Brilliant. Social commerce is the new e-commerce. For enthusiasts of any type of content (books, music, magazines, news), it’s not enough to be able to transact. They want to belong. They want to feel part of a community of like-minded people.  And that’s what aNobii is striving for.  I quickly got myself an aNobii profile and now have the ability to rate, review and join book discussions. Check it out here.

While aNobii is still building out their platform, in my mind, Kobo provides the gold standard for what social e-reading is all about. Kobo’s Reading Life has given them the edge over Amazon Kindle and Nook  by Barnes & Noble and is now my go-to app for e-reading on my iPad.

As I read, I earn rewards in the form of badges, similar to what you see from FourSquare.

All my reading activity is tracked and presented to me in a gorgeous infographic. Continue reading

Designing newspaper and magazine editions for tablets

I have been invited to speak at two conferences in St. Louis. Same topic, two different audiences. That’s what I call synergy. I am in good company. I will be sharing the stage both Thursday and Friday with Mike Schmidt, Art Director at The Daily, while Robert Newman, Creative Director of Reader’s Digest will join us Friday. Topic of discussion: Designing newspaper and magazine editions for tablets.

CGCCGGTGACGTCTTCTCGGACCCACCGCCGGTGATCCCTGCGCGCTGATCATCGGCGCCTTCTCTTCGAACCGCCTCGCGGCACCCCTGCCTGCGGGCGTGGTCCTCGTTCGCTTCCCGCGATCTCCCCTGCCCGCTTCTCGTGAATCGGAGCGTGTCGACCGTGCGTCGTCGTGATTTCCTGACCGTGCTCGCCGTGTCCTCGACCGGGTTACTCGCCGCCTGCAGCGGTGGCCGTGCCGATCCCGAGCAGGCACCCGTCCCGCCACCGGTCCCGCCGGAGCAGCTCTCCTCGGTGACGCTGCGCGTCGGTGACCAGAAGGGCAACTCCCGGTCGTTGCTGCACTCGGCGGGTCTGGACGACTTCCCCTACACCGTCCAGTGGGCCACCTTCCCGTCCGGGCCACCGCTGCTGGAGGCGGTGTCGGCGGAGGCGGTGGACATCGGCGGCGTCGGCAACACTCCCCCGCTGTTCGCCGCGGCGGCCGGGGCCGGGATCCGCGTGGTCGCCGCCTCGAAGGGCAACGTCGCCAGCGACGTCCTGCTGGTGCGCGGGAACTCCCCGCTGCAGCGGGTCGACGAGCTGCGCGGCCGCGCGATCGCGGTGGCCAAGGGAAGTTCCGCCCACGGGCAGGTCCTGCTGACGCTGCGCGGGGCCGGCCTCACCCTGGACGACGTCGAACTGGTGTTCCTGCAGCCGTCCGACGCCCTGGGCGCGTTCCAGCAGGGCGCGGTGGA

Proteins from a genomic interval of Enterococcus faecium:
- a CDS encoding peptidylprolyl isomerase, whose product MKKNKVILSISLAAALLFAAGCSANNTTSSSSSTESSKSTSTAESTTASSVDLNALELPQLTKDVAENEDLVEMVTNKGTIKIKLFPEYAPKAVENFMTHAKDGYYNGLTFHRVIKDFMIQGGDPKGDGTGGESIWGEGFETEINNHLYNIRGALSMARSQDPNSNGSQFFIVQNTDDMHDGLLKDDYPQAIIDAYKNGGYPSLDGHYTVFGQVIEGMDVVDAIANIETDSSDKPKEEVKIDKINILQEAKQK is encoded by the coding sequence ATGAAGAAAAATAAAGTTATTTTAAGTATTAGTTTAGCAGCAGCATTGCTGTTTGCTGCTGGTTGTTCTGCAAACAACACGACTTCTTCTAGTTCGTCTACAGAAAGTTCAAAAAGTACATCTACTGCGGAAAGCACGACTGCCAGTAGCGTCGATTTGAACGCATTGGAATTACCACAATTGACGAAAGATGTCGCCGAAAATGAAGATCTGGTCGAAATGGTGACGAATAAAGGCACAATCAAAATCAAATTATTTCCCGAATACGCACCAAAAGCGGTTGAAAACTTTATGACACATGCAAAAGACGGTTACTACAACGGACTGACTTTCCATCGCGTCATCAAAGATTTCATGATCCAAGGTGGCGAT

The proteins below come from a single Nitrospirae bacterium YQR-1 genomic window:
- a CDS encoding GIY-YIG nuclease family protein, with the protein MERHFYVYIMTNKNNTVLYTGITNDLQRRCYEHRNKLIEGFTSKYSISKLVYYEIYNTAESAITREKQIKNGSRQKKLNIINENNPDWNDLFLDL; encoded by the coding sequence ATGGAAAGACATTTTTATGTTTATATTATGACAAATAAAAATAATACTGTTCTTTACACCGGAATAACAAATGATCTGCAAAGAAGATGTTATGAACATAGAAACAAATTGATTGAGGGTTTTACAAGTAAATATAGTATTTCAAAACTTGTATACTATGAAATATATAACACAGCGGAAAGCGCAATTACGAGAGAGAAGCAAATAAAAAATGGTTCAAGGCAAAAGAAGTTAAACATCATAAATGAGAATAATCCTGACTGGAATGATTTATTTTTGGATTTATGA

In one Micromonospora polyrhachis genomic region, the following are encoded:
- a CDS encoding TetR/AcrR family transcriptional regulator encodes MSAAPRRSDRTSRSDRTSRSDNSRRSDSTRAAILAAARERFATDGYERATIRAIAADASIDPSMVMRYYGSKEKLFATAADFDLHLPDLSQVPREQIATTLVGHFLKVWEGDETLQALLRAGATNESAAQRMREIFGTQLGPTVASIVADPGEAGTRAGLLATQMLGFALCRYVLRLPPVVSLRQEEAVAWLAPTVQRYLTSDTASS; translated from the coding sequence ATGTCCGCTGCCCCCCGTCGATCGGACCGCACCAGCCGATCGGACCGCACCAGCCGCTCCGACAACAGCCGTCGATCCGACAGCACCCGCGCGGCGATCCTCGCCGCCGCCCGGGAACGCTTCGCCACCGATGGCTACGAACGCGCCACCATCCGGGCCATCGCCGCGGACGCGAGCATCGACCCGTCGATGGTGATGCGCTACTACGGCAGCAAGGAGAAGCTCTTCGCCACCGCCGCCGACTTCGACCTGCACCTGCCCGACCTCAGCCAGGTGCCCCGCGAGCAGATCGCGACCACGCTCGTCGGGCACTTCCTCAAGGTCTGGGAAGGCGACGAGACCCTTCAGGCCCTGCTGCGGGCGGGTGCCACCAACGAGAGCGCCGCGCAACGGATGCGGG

Below you will find links to the presentations and some other blog posts I have been writing about tablet design and strategies in general.

Thursday presentation: The Newspaper Is Dead, Long Live the NewstabletPresented at: Tablet/Mobile Strategies and Visions for News Organizations, sponsored by the Reynolds Journalism Institute, the Digital Publishing Alliance, the American Society of News Editions and the Mid-America Press Institute.

Friday presentation: Designing For Tablet – The New Breed: Storyteller/Designer/Programmer. Presented at SND STL (Society for News Design)

Posts about tablet design and strategies

A Publisher’s Guide to Tablet Innovation

One Week Into Launch of News iPad App: What’s the Feedback?

Tablet Strategies for Publishers: Framework for Content and Form

Tablet Product Strategy Revealed (VIDEO)

What The Launch Of The Daily Means For Local Publishers

Top 30 Sessions to Vote for at SXSW 2012

There are 3,273 panel ideas in the Panel Picker for SXSW 2012. Some of them are duds; others look pretty darn cool. But flipping through all those ideas to find your favorites is a chore. To help you along the way, here are my favorites in the genres of marketing, mobile, tablet, social media and emerging technologies. Also sprinkled in a couple of wacky ones that you don’t want to miss. Good session titles certainly helped lure me in!  The deadline for voting is Friday September 2.

I also included a shameless plug for my own submissions on behalf of Next Issue – they are all tablet related. Please leave a comment at the bottom and let me know which sessions you are excited about. Continue reading